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Under the Hawthorn Tree: Children of the Famine by. Marita Conlon-McKenna. Donald Teskey. Featured Book. Videos If you would like to provide a video review please sign up to our video panel.
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If you like this try Letters from the Lighthouse Letters from the Series This is Book 3 in the Children of the famine Series. Category See More Historical fiction. Sign up to our newsletter for It happened almost overnight. Then on 5 April , the place he had called home was suddenly cut off from the outside world. This article is part of a new BBC Future column called Worst Case Scenario , which looks at the extremes of the human experience and the remarkable resilience people display in the face of adversity.
It aims to look at ways people have coped when the worst happens and what lessons we can learn from their experiences. What he — along with almost , other inhabitants trapped inside Sarajevo by the Bosnian Serb Army — could not guess was that it was the start of a nightmare that would last nearly four years.
Fields of Home
In the Siege of Sarajevo, ordinary residents trapped inside the city would go about their lives to a daily thump of artillery and crack of sniper rifles. Even simply crossing the street or queuing for bread would become a life-threatening experience as the soldiers on the hills surrounding the city took pot-shots at the local populace. But while the bullets and shells fired into their city were a constant threat, Trbonja and his neighbours faced another, quieter foe from within: hunger.
By the time the siege ended in January , more than 11, people in Sarajevo were dead. Many died in the hail of shrapnel, explosives and bullets flung upon them, but almost certainly some perished of cold gas and electricity were cut off and starvation. But Trbonja remembers that despite the death and near constant destruction, the people of Sarajevo found extraordinary resilience.
The taste of those tomatoes grown on your own balcony was beautiful. It was a crucial step. Through the siege, more than 12, UN humanitarian aid flights brought in , tonnes of food, medicine and other goods. Those who were extremely rich could exchange jewellery, paintings, anything of value, for extra food on the black market.
For those without anything to exchange, they needed other ways of supplementing their meagre food rations. There were days where we only had a slice of bread and tea to see you through the day and others when there was nothing. It was real survival mode. Talking to Trbonja, it is hard to believe this unfolded in the heart of Europe less than 30 years ago. But stories like his have not been consigned to history either. Thanks to conflict, political unrest and drought, the world is currently in the midst of its worst famine since World War Two.
According to the Famine Early Warning System, a US organisation that predicts humanitarian emergencies, 85 million people will require emergency food assistance in across 46 countries — equivalent to the populations of the UK, Greece and Portugal put together. But while images of hunger-bloated children from the Ethiopian food crisis during the s have become seared onto Western consciousness, these modern famines are occurring almost unnoticed.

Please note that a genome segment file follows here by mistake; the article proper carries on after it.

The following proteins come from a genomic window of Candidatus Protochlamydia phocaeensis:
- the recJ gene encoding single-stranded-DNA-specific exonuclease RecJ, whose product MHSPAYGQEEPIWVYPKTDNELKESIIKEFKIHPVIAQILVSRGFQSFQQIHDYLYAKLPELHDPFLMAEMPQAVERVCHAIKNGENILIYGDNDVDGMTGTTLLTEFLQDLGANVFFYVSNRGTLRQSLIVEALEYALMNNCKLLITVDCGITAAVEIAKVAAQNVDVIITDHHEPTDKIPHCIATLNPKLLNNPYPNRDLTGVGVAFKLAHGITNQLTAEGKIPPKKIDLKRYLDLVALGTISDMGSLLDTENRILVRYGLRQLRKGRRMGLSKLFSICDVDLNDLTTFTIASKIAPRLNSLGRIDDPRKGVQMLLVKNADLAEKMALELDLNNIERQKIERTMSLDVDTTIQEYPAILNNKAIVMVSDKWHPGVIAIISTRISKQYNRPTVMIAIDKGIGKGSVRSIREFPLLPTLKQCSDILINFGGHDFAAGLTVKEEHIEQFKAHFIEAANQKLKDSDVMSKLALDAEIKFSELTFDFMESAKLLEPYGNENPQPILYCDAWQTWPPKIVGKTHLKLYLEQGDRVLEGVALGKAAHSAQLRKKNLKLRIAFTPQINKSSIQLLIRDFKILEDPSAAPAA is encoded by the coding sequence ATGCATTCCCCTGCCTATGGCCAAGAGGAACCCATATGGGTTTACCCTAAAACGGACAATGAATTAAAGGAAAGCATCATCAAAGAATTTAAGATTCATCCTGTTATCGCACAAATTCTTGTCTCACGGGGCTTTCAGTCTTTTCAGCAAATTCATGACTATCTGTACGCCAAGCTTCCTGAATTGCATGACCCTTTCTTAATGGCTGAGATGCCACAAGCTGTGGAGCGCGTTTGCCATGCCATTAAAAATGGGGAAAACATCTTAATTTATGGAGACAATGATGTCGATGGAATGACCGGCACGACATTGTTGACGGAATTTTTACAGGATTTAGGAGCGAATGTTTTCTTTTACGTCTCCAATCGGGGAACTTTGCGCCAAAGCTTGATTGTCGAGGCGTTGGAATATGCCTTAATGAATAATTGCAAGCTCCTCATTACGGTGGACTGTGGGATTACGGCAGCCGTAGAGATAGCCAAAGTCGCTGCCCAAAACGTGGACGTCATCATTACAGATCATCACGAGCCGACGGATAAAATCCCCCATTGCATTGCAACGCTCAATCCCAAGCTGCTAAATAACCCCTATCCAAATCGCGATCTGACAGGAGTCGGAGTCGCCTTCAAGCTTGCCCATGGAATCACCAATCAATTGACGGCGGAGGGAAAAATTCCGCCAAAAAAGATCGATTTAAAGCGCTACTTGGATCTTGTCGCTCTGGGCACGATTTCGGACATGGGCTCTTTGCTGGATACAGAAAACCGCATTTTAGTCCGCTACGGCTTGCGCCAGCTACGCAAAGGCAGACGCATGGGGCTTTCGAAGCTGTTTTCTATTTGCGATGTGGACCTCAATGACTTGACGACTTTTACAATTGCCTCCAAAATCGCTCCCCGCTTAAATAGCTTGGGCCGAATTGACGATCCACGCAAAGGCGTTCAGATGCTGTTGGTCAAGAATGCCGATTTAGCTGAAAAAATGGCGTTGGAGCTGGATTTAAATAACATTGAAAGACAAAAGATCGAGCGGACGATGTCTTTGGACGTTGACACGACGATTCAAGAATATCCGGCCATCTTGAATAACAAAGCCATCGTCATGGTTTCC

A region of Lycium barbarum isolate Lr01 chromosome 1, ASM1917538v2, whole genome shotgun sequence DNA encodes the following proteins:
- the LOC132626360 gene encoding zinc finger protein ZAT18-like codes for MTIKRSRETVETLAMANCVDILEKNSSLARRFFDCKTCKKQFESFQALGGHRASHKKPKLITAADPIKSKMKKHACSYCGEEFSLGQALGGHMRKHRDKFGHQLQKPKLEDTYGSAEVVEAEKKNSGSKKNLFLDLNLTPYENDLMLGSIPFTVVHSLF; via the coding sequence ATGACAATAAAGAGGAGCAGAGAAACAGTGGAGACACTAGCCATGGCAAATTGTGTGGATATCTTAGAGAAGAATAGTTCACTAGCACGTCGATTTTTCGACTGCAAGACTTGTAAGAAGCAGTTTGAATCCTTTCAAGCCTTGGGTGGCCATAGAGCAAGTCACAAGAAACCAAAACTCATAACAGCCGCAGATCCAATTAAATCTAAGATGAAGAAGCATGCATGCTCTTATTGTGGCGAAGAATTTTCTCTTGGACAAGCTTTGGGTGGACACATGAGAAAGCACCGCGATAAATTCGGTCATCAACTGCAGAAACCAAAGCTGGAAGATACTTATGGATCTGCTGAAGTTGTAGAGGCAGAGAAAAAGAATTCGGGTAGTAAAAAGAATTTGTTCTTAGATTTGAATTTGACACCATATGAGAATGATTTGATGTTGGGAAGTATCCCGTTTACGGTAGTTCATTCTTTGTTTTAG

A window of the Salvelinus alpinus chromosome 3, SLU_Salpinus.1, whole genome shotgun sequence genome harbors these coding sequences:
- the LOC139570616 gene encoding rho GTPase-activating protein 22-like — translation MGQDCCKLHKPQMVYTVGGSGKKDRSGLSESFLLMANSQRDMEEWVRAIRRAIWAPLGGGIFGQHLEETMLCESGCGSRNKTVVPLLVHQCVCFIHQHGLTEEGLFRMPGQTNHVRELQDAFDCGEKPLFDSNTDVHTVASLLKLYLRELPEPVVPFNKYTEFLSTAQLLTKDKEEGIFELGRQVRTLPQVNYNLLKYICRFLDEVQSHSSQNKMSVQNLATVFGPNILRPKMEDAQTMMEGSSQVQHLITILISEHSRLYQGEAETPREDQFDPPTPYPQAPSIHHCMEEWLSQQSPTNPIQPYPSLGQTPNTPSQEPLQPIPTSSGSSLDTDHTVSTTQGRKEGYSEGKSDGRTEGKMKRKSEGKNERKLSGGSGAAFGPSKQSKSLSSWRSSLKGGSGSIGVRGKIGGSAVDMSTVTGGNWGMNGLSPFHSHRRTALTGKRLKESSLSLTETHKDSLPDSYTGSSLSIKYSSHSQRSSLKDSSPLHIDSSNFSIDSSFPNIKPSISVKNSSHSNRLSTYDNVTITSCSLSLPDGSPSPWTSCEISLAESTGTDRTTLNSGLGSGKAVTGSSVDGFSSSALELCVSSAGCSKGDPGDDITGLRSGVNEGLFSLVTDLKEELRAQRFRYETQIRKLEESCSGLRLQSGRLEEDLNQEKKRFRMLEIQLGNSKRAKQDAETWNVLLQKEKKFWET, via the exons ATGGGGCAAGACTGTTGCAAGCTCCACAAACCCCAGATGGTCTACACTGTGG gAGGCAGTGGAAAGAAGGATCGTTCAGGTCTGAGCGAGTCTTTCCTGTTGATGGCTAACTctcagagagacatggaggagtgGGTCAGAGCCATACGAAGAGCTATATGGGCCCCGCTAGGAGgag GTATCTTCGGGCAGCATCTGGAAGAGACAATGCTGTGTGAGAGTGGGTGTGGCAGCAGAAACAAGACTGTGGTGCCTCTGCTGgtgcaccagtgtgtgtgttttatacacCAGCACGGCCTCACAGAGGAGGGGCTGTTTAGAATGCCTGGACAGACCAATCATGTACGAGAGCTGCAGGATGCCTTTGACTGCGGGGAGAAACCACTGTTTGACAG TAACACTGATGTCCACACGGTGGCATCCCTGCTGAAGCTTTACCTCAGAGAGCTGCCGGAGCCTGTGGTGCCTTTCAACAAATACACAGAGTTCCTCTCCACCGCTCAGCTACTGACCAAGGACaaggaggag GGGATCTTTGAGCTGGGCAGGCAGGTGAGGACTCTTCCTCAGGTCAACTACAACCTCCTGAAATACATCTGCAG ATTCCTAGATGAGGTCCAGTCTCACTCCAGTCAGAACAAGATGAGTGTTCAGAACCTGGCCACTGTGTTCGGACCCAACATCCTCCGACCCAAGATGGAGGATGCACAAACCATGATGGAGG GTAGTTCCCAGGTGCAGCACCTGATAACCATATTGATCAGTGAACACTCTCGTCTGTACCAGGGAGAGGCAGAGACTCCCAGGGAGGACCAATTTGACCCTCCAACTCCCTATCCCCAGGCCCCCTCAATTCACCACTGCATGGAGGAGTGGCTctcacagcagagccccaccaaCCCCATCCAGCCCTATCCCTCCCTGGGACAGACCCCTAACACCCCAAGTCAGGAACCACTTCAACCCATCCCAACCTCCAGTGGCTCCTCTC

According to Alex de Waal, executive director of the World Peace Foundation at Tufts University in Boston, Massachusetts, one million people died every year from famine in the years leading up to s. The growth of global markets, better infrastructure and humanitarian systems nearly abolished famine. Until the last couple of years, that is. We can find our supermarket shelves stacked with produce from all over the world, even from countries next door to those experiencing famine.
Famine is now re-emerging as a threat.
The cause? War — and bad politics. That is what underlies the famines we are seeing in places like Syria, South Sudan and Yemen. It is one of the ironies of our modern world. Thanks to global food chains and international trade, we can transport produce across oceans in just a few days. But even in developed nations, the prospect of food shortages are perhaps not as far away as we might like to believe.
The international food chains that supply us with our favourite foods are precariously balanced. In Venezuela, a country blessed with rich oil reserves, a political crisis driven by rocketing inflation has led to shortages of food and medicine, forcing families to live off rotten meat and leading millions to leave the country all together. Meanwhile, disease, poor weather and rising prices have led to shortages of a number of popular crops in recent years.
Soaring rice prices led to panic buying in the Philippines and other Asian countries in , causing a supply crisis for this staple food. Bad weather in Europe in saw prices of many vegetables rise while there also were worldwide shortages of avocados after several countries were hit by poor harvests.
The fuel protests that hit the UK in , where farmers and hauliers blockaded oil refineries and fuel depots, led to supermarkets rationing food as they struggled to get deliveries to restock their shelves. Even the stockpiling of food by schools , care homes, hospitals and pessimistic shoppers in the UK ahead of Brexit show what effect even the mere rumour of food shortages can have.
It is only once starvation creeps into being a mass experience that it becomes a famine. But food insecurity is more common than many of us might think.